Every citizen can object to environmental damage: Court

June 21st, 2009 - 2:32 pm ICT by IANS  

By Kanu Sarda
New Delhi, June 21 (IANS) Be it public spirited people, environmental activists or voluntary groups, everyone has the right to raise a voice against environmental damage and be considered an aggrieved party, says Delhi High Court.

Justice S. Ravindra Bhat said, “The world as we know it is gravely imperilled by mankind’s collective folly. Unconcern to the environment has reached damaging levels that threaten the

very existence of life on this planet.”

“In cases where complaints or appeals are filed bona fide by public spirited, interested persons, environmental activists or other such voluntary organisations working for the betterment of the community as a whole, they are to be construed as aggrieved persons.”

In the ruling last week, the court made it clear that the law is accessible and the same for all and set aside an order of the National Environmental Appellate Authority (NEAA).

The NEAA had dismissed environmental activist Prafulla Samantra’s plea against the setting up of an alumina smelter plant in Bhurkamunda village in Jharsuguda district of Orissa, stating he is not an aggrieved person in the case.

Samantra, president of the Orissa unit of Lok Shakti Abhiyan - an organisation dedicated to social and environmental causes - challenged the order in the high court.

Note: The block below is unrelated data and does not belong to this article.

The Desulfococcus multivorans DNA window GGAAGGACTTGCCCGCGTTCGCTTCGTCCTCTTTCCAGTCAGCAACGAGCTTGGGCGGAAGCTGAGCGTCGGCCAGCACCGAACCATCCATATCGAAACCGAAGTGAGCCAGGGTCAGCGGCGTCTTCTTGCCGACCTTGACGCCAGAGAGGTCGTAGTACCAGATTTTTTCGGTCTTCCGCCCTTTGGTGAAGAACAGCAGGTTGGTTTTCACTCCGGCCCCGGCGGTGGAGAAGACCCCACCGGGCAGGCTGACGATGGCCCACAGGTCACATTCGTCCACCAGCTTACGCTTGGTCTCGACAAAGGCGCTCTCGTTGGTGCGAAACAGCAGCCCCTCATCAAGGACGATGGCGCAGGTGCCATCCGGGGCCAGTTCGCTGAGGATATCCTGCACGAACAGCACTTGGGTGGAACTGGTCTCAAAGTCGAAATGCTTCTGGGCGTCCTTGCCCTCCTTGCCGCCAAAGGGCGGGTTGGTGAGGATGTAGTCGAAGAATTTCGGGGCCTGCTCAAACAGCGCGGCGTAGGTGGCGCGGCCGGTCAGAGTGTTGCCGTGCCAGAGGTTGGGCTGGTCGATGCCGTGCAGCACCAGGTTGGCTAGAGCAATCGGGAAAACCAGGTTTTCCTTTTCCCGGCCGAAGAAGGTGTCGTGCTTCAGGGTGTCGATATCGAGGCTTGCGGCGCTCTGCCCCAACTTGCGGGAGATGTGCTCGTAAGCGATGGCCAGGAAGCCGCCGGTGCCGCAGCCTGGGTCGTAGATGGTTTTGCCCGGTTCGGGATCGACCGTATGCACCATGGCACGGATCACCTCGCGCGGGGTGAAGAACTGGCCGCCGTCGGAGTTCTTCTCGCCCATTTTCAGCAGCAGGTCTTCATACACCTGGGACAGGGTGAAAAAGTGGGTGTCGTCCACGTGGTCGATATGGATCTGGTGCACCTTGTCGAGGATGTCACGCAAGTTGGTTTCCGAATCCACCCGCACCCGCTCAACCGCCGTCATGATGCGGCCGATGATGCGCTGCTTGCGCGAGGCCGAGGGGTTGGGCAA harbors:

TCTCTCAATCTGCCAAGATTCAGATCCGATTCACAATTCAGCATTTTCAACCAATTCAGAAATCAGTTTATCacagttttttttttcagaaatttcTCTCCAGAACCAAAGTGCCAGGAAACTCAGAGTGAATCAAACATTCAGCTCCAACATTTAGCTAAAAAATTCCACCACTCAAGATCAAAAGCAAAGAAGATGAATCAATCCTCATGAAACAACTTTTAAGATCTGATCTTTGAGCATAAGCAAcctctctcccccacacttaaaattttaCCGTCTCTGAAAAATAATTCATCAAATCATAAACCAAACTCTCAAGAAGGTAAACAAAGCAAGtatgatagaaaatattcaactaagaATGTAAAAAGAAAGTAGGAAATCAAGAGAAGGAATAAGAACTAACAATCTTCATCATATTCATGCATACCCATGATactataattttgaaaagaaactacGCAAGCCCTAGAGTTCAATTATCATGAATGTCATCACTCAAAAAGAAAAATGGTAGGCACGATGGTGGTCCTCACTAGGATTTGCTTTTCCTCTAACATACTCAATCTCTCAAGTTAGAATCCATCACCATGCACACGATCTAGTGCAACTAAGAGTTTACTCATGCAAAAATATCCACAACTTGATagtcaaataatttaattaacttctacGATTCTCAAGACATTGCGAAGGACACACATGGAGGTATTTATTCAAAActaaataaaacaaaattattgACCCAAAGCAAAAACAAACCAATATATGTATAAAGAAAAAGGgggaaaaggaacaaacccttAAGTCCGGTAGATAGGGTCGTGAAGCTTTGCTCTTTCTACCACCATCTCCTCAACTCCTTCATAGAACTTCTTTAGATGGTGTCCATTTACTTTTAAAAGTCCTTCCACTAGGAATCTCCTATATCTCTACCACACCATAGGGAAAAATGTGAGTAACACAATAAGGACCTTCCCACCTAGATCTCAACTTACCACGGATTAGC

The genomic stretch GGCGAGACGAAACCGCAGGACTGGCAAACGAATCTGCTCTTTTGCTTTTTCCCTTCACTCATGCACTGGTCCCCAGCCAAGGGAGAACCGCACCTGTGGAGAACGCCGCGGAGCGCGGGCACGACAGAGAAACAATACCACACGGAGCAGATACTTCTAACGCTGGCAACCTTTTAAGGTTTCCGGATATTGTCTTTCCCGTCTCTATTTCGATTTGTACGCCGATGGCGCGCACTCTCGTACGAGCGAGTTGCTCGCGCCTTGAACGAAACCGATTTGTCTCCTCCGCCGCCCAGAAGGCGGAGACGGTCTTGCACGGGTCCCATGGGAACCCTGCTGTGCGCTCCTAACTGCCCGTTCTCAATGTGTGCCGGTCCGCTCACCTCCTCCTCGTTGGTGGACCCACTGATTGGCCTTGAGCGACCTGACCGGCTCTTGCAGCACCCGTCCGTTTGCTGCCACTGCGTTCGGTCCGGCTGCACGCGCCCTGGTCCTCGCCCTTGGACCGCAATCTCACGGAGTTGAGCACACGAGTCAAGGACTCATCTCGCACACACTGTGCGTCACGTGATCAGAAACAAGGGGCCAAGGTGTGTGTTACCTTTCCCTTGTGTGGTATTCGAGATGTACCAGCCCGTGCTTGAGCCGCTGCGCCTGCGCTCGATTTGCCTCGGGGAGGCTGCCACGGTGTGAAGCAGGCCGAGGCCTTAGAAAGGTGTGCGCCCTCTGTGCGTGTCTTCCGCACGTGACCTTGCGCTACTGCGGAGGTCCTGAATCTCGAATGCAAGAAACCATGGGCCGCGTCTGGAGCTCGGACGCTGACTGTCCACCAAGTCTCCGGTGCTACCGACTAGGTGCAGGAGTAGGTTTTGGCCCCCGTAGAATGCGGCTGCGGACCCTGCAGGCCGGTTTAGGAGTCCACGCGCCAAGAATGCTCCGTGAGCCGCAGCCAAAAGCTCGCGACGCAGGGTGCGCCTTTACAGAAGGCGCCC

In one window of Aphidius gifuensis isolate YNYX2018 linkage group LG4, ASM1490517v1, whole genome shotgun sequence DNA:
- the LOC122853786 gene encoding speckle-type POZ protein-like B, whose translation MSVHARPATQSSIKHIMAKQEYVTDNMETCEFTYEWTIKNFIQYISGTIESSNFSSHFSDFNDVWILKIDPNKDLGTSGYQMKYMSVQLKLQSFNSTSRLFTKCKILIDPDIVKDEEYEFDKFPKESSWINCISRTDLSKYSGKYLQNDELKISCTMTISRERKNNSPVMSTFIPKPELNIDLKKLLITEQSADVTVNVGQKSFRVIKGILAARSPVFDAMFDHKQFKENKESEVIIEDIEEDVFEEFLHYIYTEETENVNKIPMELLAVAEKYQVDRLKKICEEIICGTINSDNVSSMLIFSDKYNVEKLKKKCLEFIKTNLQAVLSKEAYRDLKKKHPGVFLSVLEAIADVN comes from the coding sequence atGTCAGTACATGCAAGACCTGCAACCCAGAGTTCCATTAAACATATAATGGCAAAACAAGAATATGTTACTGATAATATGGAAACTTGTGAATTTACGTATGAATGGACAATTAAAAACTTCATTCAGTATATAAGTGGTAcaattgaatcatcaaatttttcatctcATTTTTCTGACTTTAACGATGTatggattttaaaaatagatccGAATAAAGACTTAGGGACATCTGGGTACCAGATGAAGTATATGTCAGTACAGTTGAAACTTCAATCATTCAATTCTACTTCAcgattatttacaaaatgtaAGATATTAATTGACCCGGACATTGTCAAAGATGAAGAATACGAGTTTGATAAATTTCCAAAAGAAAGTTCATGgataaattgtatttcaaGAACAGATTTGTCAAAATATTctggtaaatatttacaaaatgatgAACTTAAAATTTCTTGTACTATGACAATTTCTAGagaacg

Setting aside the NEAA order, the court said: “If standing before a special tribunal created to assess the impact of projects and activities that impact potential threats to the environment is construed narrowly, organizations working for the betterment of the environment whether in the form of NGOs or otherwise would be effectively kept out of the discourse that is so crucial an input in such proceedings.

“Such an association of persons, as long as they work in the field of environment, possess a right to oppose and challenge all actions, whether of the state or private parties, that impair or potentially impair the environment.”

The court asked the NEAA to consider the plea of the environmental activist and slapped a fine of Rs.50,000 on Vedanta Alumina Limited, which is setting up the alumina smelter plant in Orissa.

The court set aside the company’s plea that the petitioner has no ground for filing this petition.

Asking for Samantra to be considered an aggrieved party, the court said: “This is established by the fact that his organisation was closely following the issue of the setting up of an aluminium smelter plant during various stages of the project to the extent that it had, on two occasions, objected to the holding of the public hearing and sent a detailed letter elucidating the objections and further when it learnt about alleged unauthorized constructions at the project site, he wrote to the various authorities to stop such activities.”

It added: “If public duties are to be enforced and the social collective’s diffused rights and interests are to be protected, we have to utilise the initiative and zeal of public-minded persons and organisations by allowing them to move the court and act for a general or group interest, even though they may not be directly injured in their own rights.”

(Kanu Sarda can be contacted at kanu.s@ians.in)

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